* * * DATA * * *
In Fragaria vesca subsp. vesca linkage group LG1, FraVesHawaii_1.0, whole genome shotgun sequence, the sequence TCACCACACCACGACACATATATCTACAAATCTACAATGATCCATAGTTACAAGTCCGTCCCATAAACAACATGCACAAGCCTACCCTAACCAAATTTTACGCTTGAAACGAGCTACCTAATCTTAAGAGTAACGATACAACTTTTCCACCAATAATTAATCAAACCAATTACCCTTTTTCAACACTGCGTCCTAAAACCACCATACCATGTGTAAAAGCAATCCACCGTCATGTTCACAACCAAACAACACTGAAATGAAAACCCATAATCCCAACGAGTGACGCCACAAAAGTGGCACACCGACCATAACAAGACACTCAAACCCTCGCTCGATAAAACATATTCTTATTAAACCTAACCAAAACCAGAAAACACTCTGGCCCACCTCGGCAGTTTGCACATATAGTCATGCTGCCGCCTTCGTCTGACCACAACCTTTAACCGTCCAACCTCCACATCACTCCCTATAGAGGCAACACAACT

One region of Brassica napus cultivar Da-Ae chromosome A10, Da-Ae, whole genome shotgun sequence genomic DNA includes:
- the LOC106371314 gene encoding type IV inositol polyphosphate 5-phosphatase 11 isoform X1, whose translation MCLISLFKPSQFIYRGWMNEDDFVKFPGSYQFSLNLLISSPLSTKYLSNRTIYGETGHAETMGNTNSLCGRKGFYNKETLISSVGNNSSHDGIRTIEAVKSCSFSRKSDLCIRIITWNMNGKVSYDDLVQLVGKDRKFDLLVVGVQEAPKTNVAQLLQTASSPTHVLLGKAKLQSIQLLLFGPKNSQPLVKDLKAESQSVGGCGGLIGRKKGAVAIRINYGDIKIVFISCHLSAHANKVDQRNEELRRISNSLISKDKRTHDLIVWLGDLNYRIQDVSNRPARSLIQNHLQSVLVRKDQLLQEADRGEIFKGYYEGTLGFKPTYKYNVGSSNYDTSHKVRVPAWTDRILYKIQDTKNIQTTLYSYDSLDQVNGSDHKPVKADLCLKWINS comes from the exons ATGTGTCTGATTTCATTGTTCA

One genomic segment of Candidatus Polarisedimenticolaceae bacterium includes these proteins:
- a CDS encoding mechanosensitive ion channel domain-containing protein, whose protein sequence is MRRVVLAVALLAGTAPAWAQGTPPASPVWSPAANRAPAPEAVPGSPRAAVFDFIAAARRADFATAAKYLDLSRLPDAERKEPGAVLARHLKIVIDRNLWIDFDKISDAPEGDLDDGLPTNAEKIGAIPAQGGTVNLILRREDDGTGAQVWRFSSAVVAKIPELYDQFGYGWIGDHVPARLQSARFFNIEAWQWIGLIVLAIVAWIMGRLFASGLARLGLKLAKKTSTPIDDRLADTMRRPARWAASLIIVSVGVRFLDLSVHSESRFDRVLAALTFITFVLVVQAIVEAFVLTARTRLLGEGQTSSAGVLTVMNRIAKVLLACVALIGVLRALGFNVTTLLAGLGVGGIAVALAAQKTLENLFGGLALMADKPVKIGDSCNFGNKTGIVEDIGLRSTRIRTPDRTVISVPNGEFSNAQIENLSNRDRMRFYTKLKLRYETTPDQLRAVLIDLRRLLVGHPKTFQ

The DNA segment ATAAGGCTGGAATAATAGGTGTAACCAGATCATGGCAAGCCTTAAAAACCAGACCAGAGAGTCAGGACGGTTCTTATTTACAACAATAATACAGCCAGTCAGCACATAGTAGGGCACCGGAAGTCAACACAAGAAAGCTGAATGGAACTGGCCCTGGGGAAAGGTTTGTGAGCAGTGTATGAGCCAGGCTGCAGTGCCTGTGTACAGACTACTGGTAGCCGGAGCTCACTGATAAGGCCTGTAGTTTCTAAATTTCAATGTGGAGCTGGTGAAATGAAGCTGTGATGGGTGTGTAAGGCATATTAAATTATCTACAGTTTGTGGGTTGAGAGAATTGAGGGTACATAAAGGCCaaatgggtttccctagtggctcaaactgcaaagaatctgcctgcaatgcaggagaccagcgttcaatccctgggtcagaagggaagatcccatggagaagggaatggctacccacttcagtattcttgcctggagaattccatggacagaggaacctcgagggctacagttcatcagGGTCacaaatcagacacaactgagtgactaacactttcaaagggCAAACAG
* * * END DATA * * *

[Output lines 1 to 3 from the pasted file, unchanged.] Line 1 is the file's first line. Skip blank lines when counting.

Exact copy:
In Fragaria vesca subsp. vesca linkage group LG1, FraVesHawaii_1.0, whole genome shotgun sequence, the sequence TCACCACACCACGACACATATATCTACAAATCTACAATGATCCATAGTTACAAGTCCGTCCCATAAACAACATGCACAAGCCTACCCTAACCAAATTTTACGCTTGAAACGAGCTACCTAATCTTAAGAGTAACGATACAACTTTTCCACCAATAATTAATCAAACCAATTACCCTTTTTCAACACTGCGTCCTAAAACCACCATACCATGTGTAAAAGCAATCCACCGTCATGTTCACAACCAAACAACACTGAAATGAAAACCCATAATCCCAACGAGTGACGCCACAAAAGTGGCACACCGACCATAACAAGACACTCAAACCCTCGCTCGATAAAACATATTCTTATTAAACCTAACCAAAACCAGAAAACACTCTGGCCCACCTCGGCAGTTTGCACATATAGTCATGCTGCCGCCTTCGTCTGACCACAACCTTTAACCGTCCAACCTCCACATCACTCCCTATAGAGGCAACACAACT

One region of Brassica napus cultivar Da-Ae chromosome A10, Da-Ae, whole genome shotgun sequence genomic DNA includes:
- the LOC106371314 gene encoding type IV inositol polyphosphate 5-phosphatase 11 isoform X1, whose translation MCLISLFKPSQFIYRGWMNEDDFVKFPGSYQFSLNLLISSPLSTKYLSNRTIYGETGHAETMGNTNSLCGRKGFYNKETLISSVGNNSSHDGIRTIEAVKSCSFSRKSDLCIRIITWNMNGKVSYDDLVQLVGKDRKFDLLVVGVQEAPKTNVAQLLQTASSPTHVLLGKAKLQSIQLLLFGPKNSQPLVKDLKAESQSVGGCGGLIGRKKGAVAIRINYGDIKIVFISCHLSAHANKVDQRNEELRRISNSLISKDKRTHDLIVWLGDLNYRIQDVSNRPARSLIQNHLQSVLVRKDQLLQEADRGEIFKGYYEGTLGFKPTYKYNVGSSNYDTSHKVRVPAWTDRILYKIQDTKNIQTTLYSYDSLDQVNGSDHKPVKADLCLKWINS comes from the exons ATGTGTCTGATTTCATTGTTCA